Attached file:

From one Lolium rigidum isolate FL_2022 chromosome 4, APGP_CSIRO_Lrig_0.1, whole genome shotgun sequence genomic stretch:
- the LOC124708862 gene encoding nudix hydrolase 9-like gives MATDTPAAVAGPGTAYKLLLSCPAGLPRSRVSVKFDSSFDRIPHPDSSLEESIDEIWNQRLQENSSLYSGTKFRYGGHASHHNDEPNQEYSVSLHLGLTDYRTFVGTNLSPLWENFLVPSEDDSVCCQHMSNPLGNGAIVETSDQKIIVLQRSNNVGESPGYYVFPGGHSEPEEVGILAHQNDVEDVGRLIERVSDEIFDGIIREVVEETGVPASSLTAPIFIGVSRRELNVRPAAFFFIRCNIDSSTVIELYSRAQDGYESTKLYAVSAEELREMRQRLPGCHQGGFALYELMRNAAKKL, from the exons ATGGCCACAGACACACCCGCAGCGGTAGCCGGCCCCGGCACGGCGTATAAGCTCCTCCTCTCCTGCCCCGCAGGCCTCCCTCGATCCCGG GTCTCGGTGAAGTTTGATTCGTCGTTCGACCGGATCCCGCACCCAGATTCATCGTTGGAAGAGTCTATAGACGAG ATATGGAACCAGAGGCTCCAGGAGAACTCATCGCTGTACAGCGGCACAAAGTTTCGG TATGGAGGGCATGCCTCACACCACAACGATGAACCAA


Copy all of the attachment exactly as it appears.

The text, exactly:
From one Lolium rigidum isolate FL_2022 chromosome 4, APGP_CSIRO_Lrig_0.1, whole genome shotgun sequence genomic stretch:
- the LOC124708862 gene encoding nudix hydrolase 9-like gives MATDTPAAVAGPGTAYKLLLSCPAGLPRSRVSVKFDSSFDRIPHPDSSLEESIDEIWNQRLQENSSLYSGTKFRYGGHASHHNDEPNQEYSVSLHLGLTDYRTFVGTNLSPLWENFLVPSEDDSVCCQHMSNPLGNGAIVETSDQKIIVLQRSNNVGESPGYYVFPGGHSEPEEVGILAHQNDVEDVGRLIERVSDEIFDGIIREVVEETGVPASSLTAPIFIGVSRRELNVRPAAFFFIRCNIDSSTVIELYSRAQDGYESTKLYAVSAEELREMRQRLPGCHQGGFALYELMRNAAKKL, from the exons ATGGCCACAGACACACCCGCAGCGGTAGCCGGCCCCGGCACGGCGTATAAGCTCCTCCTCTCCTGCCCCGCAGGCCTCCCTCGATCCCGG GTCTCGGTGAAGTTTGATTCGTCGTTCGACCGGATCCCGCACCCAGATTCATCGTTGGAAGAGTCTATAGACGAG ATATGGAACCAGAGGCTCCAGGAGAACTCATCGCTGTACAGCGGCACAAAGTTTCGG TATGGAGGGCATGCCTCACACCACAACGATGAACCAA